Deep down on Tuesday’s ballot is a bid to dig deeper into Ada County residents’ wallets. The request comes from the Ada County Highway District. District officials want to charge car owners significantly more every year in a local add-on fee to state vehicle registration costs. The money raised would pay for road improvements.
Voters should say no.
Let’s agree that if current revenues cannot fund road improvements adequately, then all parties should pony up to pay more to cover our growth, not just individuals who own cars. The legislature controls truck fees and needs to be involved in a serious road fundraising discussion. Developer impact fees ought to be part of any overall increase, too.
Meanwhile, the ballot language leaves a lot to be desired when it comes to clarity. It lists the new fees, but it does not explain that they are on top of existing state fees. It also doesn’t mention that drivers already contribute to roads via property and gas taxes. And then, of course, there are the federal funds that flow to the state for roads, again paid for by taxpayers already.
If your car is one to two years old, the Ada County Highway District wants $70 annually under the request, starting Jan. 1, 2019. That’s a whopping 75 percent hike from the current $40. It also is in addition to the state fee of $69. So car owners would really pay $139 annually, rather than $109 now, though that’s not spelled out on the ballot.
Older cars – between three and seven years old – would cost $63 instead of $36 (plus $57 for the state), and vehicles older than seven years would cost $42 instead of $24 (plus $45 for state).
There isn’t even a sunset provision or mechanism for voter reauthorization after the current need passes.
Before passing this fee on to car owners, the ACHD should go to the legislature and get the authority to raise fees on large trucks. Big trucks will benefit from the improved road system with out increasing their fees.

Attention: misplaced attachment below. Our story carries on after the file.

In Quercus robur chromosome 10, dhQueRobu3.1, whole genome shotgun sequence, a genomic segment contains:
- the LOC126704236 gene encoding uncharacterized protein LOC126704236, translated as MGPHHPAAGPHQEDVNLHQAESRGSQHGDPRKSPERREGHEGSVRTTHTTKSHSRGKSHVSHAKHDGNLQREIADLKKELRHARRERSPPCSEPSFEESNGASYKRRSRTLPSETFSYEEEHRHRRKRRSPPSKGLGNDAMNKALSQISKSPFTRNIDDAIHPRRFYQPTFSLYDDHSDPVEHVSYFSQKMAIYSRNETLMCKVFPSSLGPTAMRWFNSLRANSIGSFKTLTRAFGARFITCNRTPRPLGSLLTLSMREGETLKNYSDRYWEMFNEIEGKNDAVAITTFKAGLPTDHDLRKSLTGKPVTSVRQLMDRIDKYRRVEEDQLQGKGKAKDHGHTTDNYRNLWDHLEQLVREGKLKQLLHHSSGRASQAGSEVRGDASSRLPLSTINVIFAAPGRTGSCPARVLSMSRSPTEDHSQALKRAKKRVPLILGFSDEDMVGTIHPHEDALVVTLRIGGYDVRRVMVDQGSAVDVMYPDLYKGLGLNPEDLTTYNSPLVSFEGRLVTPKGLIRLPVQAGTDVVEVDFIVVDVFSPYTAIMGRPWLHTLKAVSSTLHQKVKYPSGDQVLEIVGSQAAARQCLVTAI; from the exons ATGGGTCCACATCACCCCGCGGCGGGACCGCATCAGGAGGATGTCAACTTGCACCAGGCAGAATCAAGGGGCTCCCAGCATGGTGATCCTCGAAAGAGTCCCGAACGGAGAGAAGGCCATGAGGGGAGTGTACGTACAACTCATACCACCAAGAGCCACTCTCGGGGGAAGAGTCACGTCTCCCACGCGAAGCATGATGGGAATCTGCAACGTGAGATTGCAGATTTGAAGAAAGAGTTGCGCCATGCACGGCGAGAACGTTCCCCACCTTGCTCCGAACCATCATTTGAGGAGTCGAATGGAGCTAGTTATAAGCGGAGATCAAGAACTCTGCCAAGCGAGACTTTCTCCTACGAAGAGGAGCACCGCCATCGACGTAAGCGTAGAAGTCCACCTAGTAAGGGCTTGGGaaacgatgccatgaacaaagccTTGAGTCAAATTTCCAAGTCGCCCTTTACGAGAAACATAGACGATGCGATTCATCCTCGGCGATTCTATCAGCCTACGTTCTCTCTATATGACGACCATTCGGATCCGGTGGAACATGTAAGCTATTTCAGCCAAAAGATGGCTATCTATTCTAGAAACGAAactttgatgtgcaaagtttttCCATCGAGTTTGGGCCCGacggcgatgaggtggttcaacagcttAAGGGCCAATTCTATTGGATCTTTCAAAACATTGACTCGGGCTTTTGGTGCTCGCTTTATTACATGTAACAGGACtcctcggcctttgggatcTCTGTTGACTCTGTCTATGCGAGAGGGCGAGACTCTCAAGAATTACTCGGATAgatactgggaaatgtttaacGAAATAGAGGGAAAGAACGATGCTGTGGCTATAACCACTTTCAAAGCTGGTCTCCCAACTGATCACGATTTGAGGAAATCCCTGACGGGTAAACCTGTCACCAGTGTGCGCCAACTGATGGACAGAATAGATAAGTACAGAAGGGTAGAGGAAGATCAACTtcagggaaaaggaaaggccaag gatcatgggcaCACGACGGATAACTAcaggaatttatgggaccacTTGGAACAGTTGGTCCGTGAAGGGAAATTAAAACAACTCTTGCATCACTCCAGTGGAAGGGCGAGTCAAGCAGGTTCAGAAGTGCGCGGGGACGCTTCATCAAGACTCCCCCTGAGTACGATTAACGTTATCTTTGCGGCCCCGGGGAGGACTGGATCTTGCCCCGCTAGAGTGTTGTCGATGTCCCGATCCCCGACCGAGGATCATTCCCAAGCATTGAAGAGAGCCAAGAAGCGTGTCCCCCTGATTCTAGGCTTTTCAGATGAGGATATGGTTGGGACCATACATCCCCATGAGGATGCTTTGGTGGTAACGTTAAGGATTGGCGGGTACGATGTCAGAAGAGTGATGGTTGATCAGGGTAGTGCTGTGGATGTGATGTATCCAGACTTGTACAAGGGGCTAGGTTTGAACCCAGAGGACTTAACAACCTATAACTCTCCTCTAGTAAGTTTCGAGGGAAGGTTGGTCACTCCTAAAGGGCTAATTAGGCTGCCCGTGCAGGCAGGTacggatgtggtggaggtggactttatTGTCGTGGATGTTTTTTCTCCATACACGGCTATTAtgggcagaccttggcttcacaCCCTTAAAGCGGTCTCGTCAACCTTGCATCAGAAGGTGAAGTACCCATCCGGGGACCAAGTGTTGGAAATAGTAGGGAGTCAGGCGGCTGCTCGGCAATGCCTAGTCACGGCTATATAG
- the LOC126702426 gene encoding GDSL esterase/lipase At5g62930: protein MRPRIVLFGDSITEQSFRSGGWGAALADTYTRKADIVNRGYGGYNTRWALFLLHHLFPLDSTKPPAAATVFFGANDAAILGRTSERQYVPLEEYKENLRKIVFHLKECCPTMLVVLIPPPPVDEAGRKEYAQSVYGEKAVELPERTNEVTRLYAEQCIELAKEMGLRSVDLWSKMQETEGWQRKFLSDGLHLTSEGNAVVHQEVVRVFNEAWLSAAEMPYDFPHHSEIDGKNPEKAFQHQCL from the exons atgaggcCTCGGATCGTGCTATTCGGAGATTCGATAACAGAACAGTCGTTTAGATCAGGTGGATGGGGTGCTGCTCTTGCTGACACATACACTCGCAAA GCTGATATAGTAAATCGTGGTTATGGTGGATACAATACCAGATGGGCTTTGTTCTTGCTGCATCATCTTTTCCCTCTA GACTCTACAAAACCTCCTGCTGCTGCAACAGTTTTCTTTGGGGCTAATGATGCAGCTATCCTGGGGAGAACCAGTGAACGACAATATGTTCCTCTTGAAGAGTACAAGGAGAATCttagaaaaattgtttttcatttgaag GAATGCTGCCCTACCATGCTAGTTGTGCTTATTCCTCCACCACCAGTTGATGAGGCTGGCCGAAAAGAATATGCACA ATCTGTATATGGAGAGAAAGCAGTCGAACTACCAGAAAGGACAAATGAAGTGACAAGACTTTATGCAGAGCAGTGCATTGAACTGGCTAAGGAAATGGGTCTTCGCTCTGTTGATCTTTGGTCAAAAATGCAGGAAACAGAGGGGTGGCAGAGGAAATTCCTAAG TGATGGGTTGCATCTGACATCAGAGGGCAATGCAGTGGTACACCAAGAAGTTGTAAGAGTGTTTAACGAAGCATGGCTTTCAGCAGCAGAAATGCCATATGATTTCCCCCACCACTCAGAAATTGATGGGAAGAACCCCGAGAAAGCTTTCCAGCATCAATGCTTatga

Voters last approved a fee increase in 2008, so it’s not too surprising that there’s a new request. But who’s supporting this version is telling. Heavy contractors, engineers, real estate agents and pro-development business groups have lined up behind it. They all have a lot to gain from putting the cost of better roads on car owners.
They make a seductive pitch, too. Better roads, smarter traffic signals, safer school routes and more bicycle paths are all great selling points. Plus, with a local fee in hand, officials could go to the legislature for added support.
That last point is a stretch. More local revenue is more likely to dampen lawmakers’ drive to make others pay as well.
As a rapidly growing region, increasing transportation costs are a given. But until all parties are sharing the cost, voters should hold onto their money.
For 2018, the Ada County Highway District commissioners drafted a $118 million budget. A fee increase would generate $4-5 million, helping fund the proposed 2019 budget, which is projected to grow to $130 million. Local registration fees represent about 8 percent of the general fund in the commission’s overall budget. As a smaller player, the outsize hikes don’t seem fair or called for.
Yet in the past two years, development impact fees that totaled almost $20 million in 2016 were down a bit in 2018. If developers aren’t paying more, it’s a tough sell to ask individuals to do so.
Voters should reject this increase. After it fails, the district’s commission should launch a broader, more transparent discussion about who pays for the roads that benefit everyone. Develop a comprehensive package of funding for roads that will serve the community well for the long-term without unfairly burdening one group of road users.